Believers as Light (1) By Babatunde Olugboji
In Matthew 5:13 – 16 Jesus addressed His disciples thus: “You are the salt of the earth. But if the salt loses its saltiness; how can it be made salty again? It is no longer good for anything, except to be thrown out and trampled underfoot. You are the light of the world. A town built on a hill cannot be hidden. Neither do people light a lamp and put it under a bowl. Instead, they put it on its stand, and it gives light to everyone in the house. In the same way, let your light shine before others, that they may see your good deeds and glorify your Father in heaven.”
Isn’t it surprising that Jesus assured His disciples that they were not just the salt of the earth but also the light of the world? Now here were those humble ordinary disciples, Peter, John and James, who were just doing their thing as fishermen. They didn’t have much of an elaborate or powerful background. They didn’t have degrees, diplomas or certifications.
And Jesus was sitting there in the Galilee, far away from metropolitan Rome. With all of the powers of Rome and the Grecian culture centered around Athens and there on the hillside above the Sea of Galilee, to this sort of motley little crew Jesus said, hey, you are the light of the world. Isn’t that incredible? Doesn’t that tell you how Jesus sees you as a believer? You may think of yourself as inconsequential, unimportant and ordinary, but you need to start seeing yourself as Jesus sees you: as someone who has been equipped to influence this dark world. Jesus is telling someone today; you are the light that should shine in a dark environment known as Planet Earth.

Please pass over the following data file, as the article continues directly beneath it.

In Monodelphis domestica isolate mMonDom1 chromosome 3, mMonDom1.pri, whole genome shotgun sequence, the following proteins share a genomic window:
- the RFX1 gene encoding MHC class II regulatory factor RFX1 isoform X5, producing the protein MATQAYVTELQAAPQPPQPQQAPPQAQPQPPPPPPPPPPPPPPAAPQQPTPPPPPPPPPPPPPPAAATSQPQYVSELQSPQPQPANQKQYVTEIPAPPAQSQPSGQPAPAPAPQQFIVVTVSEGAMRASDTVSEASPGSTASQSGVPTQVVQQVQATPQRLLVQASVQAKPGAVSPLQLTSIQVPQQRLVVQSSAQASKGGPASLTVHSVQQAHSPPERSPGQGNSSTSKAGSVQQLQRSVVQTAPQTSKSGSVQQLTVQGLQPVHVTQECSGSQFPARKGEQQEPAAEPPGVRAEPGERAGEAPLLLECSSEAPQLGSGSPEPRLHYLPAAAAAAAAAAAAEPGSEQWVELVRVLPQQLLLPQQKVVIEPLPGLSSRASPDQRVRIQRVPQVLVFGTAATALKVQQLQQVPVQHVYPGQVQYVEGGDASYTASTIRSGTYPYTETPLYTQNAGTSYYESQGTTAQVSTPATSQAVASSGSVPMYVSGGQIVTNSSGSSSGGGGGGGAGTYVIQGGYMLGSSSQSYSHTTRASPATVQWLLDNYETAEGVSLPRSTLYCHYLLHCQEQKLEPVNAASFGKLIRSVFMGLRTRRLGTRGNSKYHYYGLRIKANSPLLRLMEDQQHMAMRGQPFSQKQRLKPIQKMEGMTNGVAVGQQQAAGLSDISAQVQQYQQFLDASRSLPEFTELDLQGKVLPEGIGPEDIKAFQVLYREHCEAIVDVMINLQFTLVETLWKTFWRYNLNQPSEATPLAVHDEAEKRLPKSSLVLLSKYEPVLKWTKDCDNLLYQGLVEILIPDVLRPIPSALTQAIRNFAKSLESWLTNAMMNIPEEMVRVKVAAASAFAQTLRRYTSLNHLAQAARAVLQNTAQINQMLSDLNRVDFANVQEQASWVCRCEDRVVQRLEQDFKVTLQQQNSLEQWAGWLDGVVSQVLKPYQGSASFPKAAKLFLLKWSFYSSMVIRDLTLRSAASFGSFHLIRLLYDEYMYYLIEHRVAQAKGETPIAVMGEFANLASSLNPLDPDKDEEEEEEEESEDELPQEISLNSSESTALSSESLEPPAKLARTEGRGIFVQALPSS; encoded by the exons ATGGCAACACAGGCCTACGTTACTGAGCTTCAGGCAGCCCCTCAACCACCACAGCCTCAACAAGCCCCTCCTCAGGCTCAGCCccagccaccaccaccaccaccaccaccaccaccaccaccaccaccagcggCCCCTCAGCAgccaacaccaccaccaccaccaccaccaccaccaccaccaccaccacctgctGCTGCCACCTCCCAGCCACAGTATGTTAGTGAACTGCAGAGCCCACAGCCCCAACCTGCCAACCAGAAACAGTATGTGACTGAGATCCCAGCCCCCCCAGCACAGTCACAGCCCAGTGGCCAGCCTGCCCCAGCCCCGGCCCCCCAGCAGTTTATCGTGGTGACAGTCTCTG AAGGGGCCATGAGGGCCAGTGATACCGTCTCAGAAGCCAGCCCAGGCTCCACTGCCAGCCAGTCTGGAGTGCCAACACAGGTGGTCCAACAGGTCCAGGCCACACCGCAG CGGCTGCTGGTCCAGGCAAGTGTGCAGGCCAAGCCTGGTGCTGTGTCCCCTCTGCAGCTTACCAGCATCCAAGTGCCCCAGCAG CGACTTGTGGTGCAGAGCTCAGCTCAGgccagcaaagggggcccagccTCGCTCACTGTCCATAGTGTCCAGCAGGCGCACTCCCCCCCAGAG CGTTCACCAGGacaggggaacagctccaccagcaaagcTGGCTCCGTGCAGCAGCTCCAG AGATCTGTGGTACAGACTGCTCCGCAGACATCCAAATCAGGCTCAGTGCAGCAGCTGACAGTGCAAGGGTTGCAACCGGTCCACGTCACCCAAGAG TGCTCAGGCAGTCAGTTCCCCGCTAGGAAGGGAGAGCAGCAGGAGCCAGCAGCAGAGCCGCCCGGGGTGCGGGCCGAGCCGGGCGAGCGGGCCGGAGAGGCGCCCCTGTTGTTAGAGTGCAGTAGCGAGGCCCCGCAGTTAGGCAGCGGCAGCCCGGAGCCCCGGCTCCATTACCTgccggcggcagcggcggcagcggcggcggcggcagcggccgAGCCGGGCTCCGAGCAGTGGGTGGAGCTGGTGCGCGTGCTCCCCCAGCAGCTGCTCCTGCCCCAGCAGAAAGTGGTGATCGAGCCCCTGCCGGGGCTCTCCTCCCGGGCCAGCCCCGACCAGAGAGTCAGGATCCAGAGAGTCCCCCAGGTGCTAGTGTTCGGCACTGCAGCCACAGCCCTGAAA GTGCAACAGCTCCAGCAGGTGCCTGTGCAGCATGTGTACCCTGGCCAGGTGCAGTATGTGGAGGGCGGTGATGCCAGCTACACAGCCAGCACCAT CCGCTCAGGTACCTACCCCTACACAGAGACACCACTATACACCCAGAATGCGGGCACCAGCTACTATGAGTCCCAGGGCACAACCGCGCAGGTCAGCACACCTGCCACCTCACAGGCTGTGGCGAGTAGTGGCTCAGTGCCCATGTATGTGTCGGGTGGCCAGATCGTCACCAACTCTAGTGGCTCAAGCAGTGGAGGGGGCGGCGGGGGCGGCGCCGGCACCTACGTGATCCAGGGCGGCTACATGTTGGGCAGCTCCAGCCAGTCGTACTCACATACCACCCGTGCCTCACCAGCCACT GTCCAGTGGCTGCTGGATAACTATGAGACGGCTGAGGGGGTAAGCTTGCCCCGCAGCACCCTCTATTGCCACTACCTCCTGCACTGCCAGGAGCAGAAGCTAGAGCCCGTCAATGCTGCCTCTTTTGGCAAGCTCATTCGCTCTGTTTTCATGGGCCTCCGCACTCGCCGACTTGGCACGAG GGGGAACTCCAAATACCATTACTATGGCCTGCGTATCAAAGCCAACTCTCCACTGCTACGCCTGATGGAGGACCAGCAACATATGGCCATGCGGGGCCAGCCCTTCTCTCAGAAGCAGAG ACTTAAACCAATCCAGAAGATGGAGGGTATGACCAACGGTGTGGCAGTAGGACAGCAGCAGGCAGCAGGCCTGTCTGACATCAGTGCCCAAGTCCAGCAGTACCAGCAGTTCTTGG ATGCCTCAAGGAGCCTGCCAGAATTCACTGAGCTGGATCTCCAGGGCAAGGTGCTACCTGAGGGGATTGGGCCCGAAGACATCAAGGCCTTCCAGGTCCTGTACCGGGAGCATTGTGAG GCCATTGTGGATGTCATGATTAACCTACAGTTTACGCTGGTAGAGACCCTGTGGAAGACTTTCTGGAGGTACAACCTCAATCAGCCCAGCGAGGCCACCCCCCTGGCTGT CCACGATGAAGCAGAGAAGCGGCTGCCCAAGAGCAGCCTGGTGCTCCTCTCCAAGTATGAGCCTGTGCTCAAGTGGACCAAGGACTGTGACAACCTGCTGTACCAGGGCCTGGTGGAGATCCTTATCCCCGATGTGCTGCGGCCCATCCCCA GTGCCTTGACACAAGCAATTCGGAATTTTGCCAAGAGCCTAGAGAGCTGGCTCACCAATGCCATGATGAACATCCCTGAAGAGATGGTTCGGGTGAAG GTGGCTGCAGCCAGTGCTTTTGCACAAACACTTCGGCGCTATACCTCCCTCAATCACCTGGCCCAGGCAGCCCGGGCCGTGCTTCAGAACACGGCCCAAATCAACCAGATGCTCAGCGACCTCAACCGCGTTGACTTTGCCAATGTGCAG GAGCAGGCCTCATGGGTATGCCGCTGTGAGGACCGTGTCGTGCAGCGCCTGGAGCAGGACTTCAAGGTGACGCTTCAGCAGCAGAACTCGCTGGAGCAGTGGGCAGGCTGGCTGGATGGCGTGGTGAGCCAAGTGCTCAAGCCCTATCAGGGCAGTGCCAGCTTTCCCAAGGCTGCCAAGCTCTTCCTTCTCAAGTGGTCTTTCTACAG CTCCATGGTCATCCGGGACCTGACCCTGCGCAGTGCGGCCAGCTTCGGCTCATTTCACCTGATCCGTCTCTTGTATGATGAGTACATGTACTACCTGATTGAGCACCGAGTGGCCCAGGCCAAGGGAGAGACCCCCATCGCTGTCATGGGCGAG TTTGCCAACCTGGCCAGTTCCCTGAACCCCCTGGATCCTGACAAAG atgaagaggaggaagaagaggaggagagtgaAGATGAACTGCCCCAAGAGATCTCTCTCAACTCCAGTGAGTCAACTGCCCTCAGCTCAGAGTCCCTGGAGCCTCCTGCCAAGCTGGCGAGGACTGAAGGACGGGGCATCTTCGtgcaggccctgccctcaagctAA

This description and mandate may well be characterized as perhaps the greatest compliment that was ever paid to His disciples, for in doing so, Jesus commanded the believer to be what Jesus himself claimed to be: “As long as I am in the world, I am the light of the world.” (John 9:5) When Jesus commanded His followers to be the light of the world, He was demanding that they should be like Him.
And when Jesus spoke these words, He was using an expression which was quite familiar to the Jews. They themselves spoke of Jerusalem as “a light to the Gentiles,” and a famous Rabbi was often called “a lamp of Israel.” The radiance which shines from the believer comes from the presence of Christ within the Christian’s heart.
We will end here by looking at one of the enduring characteristics of light.
A light is first and foremost something which is meant to be seen. In those days, the houses in Palestine were very dark with only one little circular window perhaps not more than 18 inches across. The primary duty of the light of the lamp was to be seen. So, then, Christianity is something which is meant to be seen. As someone said, “There can be no such thing as secret discipleship, for either the secrecy destroys the discipleship, or the discipleship destroys the secrecy.”
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